CFP: June 29, 2010 - Richard Fadden, head of CSIS, Canada’s intelligence service, doesn’t have the reputation of being either a blabbermouth or hysteric. So when he said on the CBC that some “foreign governments” seek to influence Canadian politicians, it falls in the “so what else is new?” category.
Why anyone would be upset at this remark is puzzling.
China is notorious for playing by its own rules. With large investments in Canada – in the whole world, for that matter – China is a longtime practitioner of subversive practices, designed to further their interests.
Consider that the Chinese Investment Corporation (CIC), formed in 2007, now has close to $2 billion invested in Canada (total Chinese investments are said to exceed $3.5 billion). CIC has some $300 billion in assets, and is said to hold $2 trillion of in U.S. currency reserves. It’s almost a given that such an organization will actively protect what it has, will try to get more, and will wield influence wherever it can – including stealing, suborning, subverting, bribing, threatening.
China is not a country like any other.
It is one of those regimes that thinks long term, and plans generations ahead. This in itself is unusual. China is also devoid of principles that deter other countries from abusing power. For instance, the Chinese haven’t been shy in the past about pirating and translating books without paying royalties or even consulting authors and publishers.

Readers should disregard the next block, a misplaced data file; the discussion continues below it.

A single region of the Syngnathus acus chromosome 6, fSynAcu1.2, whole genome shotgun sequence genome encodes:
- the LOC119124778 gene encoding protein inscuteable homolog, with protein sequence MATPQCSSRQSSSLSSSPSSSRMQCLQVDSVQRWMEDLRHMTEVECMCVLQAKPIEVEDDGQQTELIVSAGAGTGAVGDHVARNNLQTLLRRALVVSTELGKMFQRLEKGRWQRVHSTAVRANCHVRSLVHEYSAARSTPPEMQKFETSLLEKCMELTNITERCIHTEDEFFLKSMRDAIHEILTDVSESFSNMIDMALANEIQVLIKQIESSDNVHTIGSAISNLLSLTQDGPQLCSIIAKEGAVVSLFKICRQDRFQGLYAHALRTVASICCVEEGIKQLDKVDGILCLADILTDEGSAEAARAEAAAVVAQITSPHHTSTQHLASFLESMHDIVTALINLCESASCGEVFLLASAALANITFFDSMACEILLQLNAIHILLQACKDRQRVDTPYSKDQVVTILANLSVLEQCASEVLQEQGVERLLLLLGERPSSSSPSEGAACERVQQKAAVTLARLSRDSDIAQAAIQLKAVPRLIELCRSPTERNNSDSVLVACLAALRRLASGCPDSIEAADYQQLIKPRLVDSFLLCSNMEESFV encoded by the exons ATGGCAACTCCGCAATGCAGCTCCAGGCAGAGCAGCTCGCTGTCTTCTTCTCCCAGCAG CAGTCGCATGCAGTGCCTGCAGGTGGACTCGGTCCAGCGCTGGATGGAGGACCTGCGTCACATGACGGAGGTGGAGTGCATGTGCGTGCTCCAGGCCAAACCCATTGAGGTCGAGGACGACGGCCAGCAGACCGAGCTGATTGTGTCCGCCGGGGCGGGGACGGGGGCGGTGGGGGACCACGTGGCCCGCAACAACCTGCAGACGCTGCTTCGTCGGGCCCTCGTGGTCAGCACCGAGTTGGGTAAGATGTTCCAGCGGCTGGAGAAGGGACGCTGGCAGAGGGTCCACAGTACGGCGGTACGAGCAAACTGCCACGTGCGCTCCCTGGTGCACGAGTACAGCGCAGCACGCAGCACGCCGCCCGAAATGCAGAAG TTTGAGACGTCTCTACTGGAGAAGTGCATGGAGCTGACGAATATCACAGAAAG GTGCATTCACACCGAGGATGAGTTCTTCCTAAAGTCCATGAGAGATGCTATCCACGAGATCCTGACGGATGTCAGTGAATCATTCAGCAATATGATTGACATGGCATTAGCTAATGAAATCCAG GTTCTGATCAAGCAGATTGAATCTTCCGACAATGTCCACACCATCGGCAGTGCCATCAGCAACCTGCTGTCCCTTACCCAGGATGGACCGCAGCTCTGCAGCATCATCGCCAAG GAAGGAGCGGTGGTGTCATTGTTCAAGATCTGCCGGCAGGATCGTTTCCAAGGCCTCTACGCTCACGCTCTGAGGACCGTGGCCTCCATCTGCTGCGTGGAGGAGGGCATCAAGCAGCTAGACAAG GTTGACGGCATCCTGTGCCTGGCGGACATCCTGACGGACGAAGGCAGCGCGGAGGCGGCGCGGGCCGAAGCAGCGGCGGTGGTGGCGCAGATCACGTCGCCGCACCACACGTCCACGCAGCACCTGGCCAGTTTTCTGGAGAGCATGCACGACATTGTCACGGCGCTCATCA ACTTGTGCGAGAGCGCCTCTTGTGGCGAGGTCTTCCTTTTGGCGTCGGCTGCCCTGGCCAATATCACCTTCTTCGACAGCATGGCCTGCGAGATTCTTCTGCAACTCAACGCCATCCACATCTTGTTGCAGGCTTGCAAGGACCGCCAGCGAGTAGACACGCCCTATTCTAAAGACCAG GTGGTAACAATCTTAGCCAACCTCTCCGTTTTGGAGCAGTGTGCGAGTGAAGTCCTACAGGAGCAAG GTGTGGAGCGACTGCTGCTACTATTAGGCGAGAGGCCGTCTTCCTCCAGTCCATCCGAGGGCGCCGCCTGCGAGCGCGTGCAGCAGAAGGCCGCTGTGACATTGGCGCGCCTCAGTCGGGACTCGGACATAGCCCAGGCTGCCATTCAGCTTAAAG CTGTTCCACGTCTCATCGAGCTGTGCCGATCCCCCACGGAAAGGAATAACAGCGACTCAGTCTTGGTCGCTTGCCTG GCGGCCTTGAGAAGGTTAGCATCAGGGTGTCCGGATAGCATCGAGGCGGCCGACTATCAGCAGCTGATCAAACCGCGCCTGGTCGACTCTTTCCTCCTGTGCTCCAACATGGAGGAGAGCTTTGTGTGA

The greatest scandal in the world today is China reportedly harvesting organs of dissidents – especially from the benign Falun Gong movement (that it once endorsed until it became too popular) – for sale to rich foreigners needing transplants.
China admits or, rather, acknowledges that it uses the organs of those it intends to execute for crimes, for sale to foreigners. That is, someone sentenced to death may be kept in limbo until his heart, lungs, cornea, liver, whatever is needed, can be harvested, and then the execution proceeds.
The estate of someone executed, is charged for the bullet.
These days, China is interested in North American real estate, natural resources, technology. That constitutes the guts of our economy. It also makes it understandable why China would want to influence (rent or buy) politicians and business leaders. Ethnic Chinese are pressured to be a fifth-column.
Chinese pressure may be legal – albeit short-sighted on the part of politicians and business tycoons who comply.
We, in the media, tend to think of spies wanting bombsites, or probing military bases. The Chinese don’t need that. Sure, they’d like the technology, but they couldn’t give a damn about Base Borden, or Halifax shipyards. No need.
China has no interest in undermining our economy, or promoting terrorism. Just the opposite, The better our economy performs- the more they benefit.
Chinese economic imperialism may be rampant in Africa, where they don’t care about the politics but want the resources.
Although he’s being chastised, Richard Fadden is right. Good luck with efforts to alert Canadians, but remember our guys don’t appreciate truth. It was that way with RCMP security, it’s that way with CSIS. Little thanks, but stay vigilant.